The 18th Annual ASU Writers Conference in Honor
of Elmer Kelton
Featured writer: Juan Felipe Herrera
The son of migrant farm workers, Juan Felipe Herrera is known for chronicling the bittersweet lives of Mexican-Americans—their challenges, travails, joys, and contributions to American culture and the American scene.
He has published poetry, prose, theater, children’s books and young adult novels. His many distinguished collections of poetry include Senegal Taxi (2013); Half of the World in Light: New and Selected Poems (2008); 187 Reasons Mexicanos Can’t Cross The Border: Undocuments 1971–2007 (2007); Border-Crosser with a Lambourghini Dream (1999); and Crashboomlove (1999). Among his prose works are SkateFate (2011); Calling The Doves (2001); Upside Down Boy (2006); and Cinnamon Girl: Letters Found Inside a Cereal Box (2005), which views the events of Sept. 11, 2001 through the perspective of a Puerto Rican girl.
Herrera’s many awards include a PEN/Beyond Margin’s Award and National Book Critics’ Circle Award for Half of the World in Light, A Guggenheim Fellowship, a grant from the National Endowment of the Arts, and the Friends of Children and Literature (FOCAL) Award and Ezra Jack Keats Award for his bilingual memoir, Calling The Doves/El Canto De Las Palomas. He is poet laureate of California.
He holds a Bachelor of Arts in social anthropology from UCLA, a Master of Arts in social anthropology from Stanford University, and a Master of Fine Arts in poetry from the University of Iowa. He currently teaches creative writing at the University of California-Riverside. A master teacher, recipient of the University of California at Berkeley Regents Fellowship, he encourages students to cultivate the power of their own voices: “The most important thing is your voice. And my message to you is you have a beautiful voice. Tienen una voz hermosa.”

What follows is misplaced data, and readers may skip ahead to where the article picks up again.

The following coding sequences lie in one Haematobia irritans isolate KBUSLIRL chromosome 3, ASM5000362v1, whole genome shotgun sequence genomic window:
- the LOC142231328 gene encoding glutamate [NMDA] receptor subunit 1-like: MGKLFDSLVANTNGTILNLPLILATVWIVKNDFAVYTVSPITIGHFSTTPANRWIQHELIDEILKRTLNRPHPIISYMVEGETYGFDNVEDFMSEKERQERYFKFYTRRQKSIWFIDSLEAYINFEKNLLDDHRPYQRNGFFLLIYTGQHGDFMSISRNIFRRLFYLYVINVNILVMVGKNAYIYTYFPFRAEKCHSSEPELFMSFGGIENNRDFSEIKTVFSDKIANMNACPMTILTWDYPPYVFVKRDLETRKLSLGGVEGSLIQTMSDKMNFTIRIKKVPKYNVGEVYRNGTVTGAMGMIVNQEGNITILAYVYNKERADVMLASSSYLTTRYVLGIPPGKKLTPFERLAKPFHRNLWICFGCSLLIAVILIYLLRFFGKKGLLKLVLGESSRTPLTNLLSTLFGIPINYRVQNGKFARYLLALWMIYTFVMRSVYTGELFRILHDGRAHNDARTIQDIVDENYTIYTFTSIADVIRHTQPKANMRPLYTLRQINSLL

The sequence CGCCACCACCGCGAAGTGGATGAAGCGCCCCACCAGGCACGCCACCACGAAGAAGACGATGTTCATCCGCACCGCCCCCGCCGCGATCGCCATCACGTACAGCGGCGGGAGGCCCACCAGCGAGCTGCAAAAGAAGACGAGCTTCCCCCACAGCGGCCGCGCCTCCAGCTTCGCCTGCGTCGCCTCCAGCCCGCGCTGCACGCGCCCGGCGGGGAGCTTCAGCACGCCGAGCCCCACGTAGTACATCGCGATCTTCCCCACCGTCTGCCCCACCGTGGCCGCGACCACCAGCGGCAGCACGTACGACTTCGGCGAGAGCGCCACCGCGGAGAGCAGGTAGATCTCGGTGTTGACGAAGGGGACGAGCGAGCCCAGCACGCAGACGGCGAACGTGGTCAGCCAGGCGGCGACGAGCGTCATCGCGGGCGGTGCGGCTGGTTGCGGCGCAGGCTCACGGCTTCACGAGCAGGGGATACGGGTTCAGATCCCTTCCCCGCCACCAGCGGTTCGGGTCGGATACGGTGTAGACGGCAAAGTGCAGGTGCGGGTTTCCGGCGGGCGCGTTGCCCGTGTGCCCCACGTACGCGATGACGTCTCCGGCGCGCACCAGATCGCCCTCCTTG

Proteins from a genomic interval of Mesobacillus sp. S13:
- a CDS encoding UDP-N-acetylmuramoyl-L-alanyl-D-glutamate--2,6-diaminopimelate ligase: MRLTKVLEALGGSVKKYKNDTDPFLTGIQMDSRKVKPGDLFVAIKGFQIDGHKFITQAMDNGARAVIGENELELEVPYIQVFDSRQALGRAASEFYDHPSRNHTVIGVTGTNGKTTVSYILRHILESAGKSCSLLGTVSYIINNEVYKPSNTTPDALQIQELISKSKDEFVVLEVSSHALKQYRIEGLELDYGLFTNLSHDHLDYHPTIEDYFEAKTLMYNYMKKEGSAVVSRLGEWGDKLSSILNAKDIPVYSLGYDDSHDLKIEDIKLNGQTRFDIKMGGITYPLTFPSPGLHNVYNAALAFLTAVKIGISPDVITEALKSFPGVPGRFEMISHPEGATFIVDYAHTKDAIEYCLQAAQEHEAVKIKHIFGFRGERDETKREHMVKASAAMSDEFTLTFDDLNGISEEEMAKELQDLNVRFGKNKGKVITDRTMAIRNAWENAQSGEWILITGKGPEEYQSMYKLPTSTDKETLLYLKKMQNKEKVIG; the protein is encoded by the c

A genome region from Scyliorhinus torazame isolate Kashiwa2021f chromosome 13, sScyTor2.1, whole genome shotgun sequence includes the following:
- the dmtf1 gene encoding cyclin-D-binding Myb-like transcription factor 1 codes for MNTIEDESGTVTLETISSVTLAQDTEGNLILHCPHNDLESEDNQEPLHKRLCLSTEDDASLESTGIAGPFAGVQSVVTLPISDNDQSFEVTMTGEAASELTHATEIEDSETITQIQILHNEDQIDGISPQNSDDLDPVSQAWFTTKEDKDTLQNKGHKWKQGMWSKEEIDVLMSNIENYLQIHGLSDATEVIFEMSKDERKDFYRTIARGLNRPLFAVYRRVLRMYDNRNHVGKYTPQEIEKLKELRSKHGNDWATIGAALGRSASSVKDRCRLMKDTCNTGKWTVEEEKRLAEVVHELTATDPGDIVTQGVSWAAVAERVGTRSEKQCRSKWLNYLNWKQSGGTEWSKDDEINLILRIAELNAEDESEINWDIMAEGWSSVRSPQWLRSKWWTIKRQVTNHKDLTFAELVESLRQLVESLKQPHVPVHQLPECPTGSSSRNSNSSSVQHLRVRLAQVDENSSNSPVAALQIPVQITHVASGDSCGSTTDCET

To learn more about Juan Felipe Herrera and his writing, visit his website.
“Your friends, and your associates, and the people around you, and the environment that you live in, and the speakers around you—the speakers around you—and the communicators around you, are the poetry makers. If your mother tells you stories, she is a poetry maker. If your father says stories, he is a poetry maker. If your grandma tells you stories, she is a poetry maker. And that’s who forms our poetics.”
“Typically, I write in English first. Then I translate into Spanish. But then I look at the Spanish and see the different flavors it adds, so I translate back into English. It keeps going back and forth until I have two related but stand-alone stories in the two languages. There’s something, then, for the monolingual English reader. And there’s something for the monolingual Spanish reader. But for kids who know both English and Spanish, the result is stereo because they can see how the story in one language comments on the story in the other language. Really, more than bilingual, the experience is interlingual.”